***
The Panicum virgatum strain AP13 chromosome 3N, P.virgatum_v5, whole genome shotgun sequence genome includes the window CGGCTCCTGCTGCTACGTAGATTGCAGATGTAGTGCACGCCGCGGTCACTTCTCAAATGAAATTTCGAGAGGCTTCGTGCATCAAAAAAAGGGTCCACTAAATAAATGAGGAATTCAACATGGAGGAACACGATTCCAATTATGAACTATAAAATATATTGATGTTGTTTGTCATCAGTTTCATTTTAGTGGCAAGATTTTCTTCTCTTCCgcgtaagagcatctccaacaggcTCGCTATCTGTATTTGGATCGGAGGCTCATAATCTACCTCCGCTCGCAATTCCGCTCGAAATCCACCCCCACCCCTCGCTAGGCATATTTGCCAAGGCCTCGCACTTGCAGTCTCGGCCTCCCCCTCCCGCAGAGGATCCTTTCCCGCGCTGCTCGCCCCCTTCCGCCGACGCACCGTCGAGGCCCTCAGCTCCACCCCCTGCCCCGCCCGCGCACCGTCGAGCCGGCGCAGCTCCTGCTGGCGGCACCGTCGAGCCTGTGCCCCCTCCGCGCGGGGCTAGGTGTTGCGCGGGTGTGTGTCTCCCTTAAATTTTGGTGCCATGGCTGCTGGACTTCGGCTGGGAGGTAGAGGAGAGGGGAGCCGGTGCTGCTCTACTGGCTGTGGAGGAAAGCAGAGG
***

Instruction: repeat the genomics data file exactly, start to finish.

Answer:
The Panicum virgatum strain AP13 chromosome 3N, P.virgatum_v5, whole genome shotgun sequence genome includes the window CGGCTCCTGCTGCTACGTAGATTGCAGATGTAGTGCACGCCGCGGTCACTTCTCAAATGAAATTTCGAGAGGCTTCGTGCATCAAAAAAAGGGTCCACTAAATAAATGAGGAATTCAACATGGAGGAACACGATTCCAATTATGAACTATAAAATATATTGATGTTGTTTGTCATCAGTTTCATTTTAGTGGCAAGATTTTCTTCTCTTCCgcgtaagagcatctccaacaggcTCGCTATCTGTATTTGGATCGGAGGCTCATAATCTACCTCCGCTCGCAATTCCGCTCGAAATCCACCCCCACCCCTCGCTAGGCATATTTGCCAAGGCCTCGCACTTGCAGTCTCGGCCTCCCCCTCCCGCAGAGGATCCTTTCCCGCGCTGCTCGCCCCCTTCCGCCGACGCACCGTCGAGGCCCTCAGCTCCACCCCCTGCCCCGCCCGCGCACCGTCGAGCCGGCGCAGCTCCTGCTGGCGGCACCGTCGAGCCTGTGCCCCCTCCGCGCGGGGCTAGGTGTTGCGCGGGTGTGTGTCTCCCTTAAATTTTGGTGCCATGGCTGCTGGACTTCGGCTGGGAGGTAGAGGAGAGGGGAGCCGGTGCTGCTCTACTGGCTGTGGAGGAAAGCAGAGG